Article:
How Nonprofits Can Create Great Calls to Action

Call to Action buttons (for the purpose of this article, we will call them buttons) are crucial to directing your email recipients’ attention. Believe it or not, it takes more than simply placing a button or link on the bottom of your page to get a supporter to take the action you’d like them to take. In this post, we’ll discuss the proper way to design your buttons, how to dynamically populate the content of your buttons, and how to test those buttons to ensure you’re giving the organization the best chance at increasing support.

The Design of Your Button

The design, placement, and content of your buttons are very important. The point of a button is to provide your supporter with the appropriate next steps; the best way to do this is by properly designing your template with the right color, placement, and word choice to nudge them towards the engagement your organization needs.

  1. Color: Use bold, contrasting colors. You want your button to stand out from the rest of the email.  Choose a color that stands out against the background. So if you have a white background, use a dark color (blue, red, etc.) for your button. This will make your button pop and will catch the attention of the reader within the first couple seconds.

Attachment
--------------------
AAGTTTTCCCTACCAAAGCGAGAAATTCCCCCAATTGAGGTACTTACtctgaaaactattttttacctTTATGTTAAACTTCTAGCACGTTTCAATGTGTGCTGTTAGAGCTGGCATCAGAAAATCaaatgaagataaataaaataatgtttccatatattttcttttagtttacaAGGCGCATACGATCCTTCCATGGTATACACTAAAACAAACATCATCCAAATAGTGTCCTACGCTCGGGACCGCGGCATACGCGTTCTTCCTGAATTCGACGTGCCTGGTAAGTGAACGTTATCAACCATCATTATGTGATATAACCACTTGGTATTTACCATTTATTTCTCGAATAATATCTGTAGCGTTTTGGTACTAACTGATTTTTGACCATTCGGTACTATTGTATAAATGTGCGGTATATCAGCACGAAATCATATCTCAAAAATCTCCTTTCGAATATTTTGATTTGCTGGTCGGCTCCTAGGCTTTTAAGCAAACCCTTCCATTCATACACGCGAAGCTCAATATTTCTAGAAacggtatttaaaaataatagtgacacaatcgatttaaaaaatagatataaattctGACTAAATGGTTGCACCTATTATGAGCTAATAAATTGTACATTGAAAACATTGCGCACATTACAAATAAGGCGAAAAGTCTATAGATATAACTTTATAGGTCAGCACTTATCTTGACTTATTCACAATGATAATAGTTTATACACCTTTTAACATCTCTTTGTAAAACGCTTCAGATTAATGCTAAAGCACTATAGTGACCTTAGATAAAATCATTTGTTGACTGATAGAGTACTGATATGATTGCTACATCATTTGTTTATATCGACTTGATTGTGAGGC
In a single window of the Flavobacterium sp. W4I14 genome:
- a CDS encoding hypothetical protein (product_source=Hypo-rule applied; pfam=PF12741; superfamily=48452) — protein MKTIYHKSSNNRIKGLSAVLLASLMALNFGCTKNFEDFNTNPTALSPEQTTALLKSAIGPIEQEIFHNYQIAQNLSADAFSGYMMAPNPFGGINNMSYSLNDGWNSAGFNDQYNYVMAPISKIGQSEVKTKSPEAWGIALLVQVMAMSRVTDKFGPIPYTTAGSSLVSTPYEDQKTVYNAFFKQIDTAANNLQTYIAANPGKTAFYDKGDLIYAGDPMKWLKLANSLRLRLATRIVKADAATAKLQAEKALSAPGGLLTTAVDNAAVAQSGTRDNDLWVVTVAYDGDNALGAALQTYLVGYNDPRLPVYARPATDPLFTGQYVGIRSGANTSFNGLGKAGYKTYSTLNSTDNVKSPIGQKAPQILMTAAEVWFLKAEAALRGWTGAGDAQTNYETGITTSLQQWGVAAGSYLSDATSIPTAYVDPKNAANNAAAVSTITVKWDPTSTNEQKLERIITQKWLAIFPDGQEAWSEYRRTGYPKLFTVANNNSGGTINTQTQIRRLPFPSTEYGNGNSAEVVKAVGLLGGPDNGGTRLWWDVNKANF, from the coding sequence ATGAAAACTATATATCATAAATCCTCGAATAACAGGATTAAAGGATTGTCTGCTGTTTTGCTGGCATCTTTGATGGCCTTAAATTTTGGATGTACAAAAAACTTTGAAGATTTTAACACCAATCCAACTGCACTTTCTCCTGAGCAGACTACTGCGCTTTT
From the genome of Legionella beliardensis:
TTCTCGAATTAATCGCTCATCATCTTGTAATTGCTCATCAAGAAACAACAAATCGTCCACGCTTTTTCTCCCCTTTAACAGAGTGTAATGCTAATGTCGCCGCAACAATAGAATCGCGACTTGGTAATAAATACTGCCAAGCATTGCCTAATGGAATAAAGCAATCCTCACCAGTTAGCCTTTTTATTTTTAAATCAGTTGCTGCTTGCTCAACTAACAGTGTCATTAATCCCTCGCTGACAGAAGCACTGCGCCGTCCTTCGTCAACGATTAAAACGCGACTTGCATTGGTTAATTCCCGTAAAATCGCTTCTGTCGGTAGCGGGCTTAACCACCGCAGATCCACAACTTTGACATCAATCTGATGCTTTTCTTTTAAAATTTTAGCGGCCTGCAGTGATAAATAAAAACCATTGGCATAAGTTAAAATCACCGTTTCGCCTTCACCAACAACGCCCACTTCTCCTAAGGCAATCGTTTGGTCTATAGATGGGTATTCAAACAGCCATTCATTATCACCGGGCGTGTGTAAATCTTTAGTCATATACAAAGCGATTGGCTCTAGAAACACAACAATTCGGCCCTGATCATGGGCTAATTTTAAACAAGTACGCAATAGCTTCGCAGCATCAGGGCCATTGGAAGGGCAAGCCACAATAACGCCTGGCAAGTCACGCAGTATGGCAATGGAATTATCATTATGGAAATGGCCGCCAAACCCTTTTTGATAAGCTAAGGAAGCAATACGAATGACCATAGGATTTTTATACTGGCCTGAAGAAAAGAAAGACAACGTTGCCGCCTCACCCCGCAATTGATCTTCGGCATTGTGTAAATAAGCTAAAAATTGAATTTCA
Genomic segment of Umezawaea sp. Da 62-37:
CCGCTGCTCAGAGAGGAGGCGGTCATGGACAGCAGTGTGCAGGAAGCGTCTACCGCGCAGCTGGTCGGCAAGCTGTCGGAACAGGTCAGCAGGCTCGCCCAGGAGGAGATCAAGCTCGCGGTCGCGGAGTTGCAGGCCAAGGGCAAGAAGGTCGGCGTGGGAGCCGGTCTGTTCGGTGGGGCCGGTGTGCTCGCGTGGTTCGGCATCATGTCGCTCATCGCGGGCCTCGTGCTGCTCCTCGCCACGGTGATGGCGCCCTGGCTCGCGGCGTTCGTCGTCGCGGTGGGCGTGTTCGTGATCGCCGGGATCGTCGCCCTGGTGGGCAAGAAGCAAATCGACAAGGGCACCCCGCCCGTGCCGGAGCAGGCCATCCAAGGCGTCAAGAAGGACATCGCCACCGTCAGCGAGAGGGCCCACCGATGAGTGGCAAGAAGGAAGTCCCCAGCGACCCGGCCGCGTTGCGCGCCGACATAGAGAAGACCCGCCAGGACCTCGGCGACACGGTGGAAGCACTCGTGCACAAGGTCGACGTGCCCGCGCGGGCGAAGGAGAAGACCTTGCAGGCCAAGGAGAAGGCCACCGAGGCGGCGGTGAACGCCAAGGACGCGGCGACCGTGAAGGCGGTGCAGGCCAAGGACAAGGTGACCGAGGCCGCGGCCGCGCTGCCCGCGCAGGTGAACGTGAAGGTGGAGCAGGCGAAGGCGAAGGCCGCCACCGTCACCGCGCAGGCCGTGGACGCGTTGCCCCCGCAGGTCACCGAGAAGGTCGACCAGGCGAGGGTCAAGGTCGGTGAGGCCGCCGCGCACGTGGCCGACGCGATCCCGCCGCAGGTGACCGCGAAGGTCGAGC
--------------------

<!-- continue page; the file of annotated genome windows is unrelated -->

2. Placement: To make your button stand out even more, position it where there is plenty of whitespace. You don’t want to surround your button with a bunch of text; this will just cause your button to become lost. Place your button before the fold, so supporters won’t have to scroll to find it.
  3. Word Choice: To effectively encourage your supporter to perform a particular action, you have to make it clear what action you want them to perform, hence the name Call to Action. The words you choose for your buttons should be short and direct. For example, if you want someone to donate you might want to use:
    • Donate
    • Contribute
    • Donate $50
    • Support us
    • Give today

Dynamic Content

We suggest that you dynamically populate content relative to each supporter when creating your buttons. This can be done with information on your supporter’s past donations and activity. If they’ve previously given $5, maybe incorporate a button with the amount of $10.

A/B Test Everything

To zero in on what works best for your organization, we recommend testing most things in your email including subject lines, content and even calls to action. Testing location of the button, the amount you’re asking for, or the target group you’re asking can help you to continuously improve your email performance. (Learn More)

Conclusion

By properly designing your template, using dynamic content, and testing everything you send you’ll be able to improve on the number of donations you receive, generate a higher number of responses from your volunteers, and continue to build more engagement overall. Along with your great content, being strategic and intentional about how you ask your supporters to engage with you will help you raise more money from individual donors and continue to build and maintain an active group of supporters.

 

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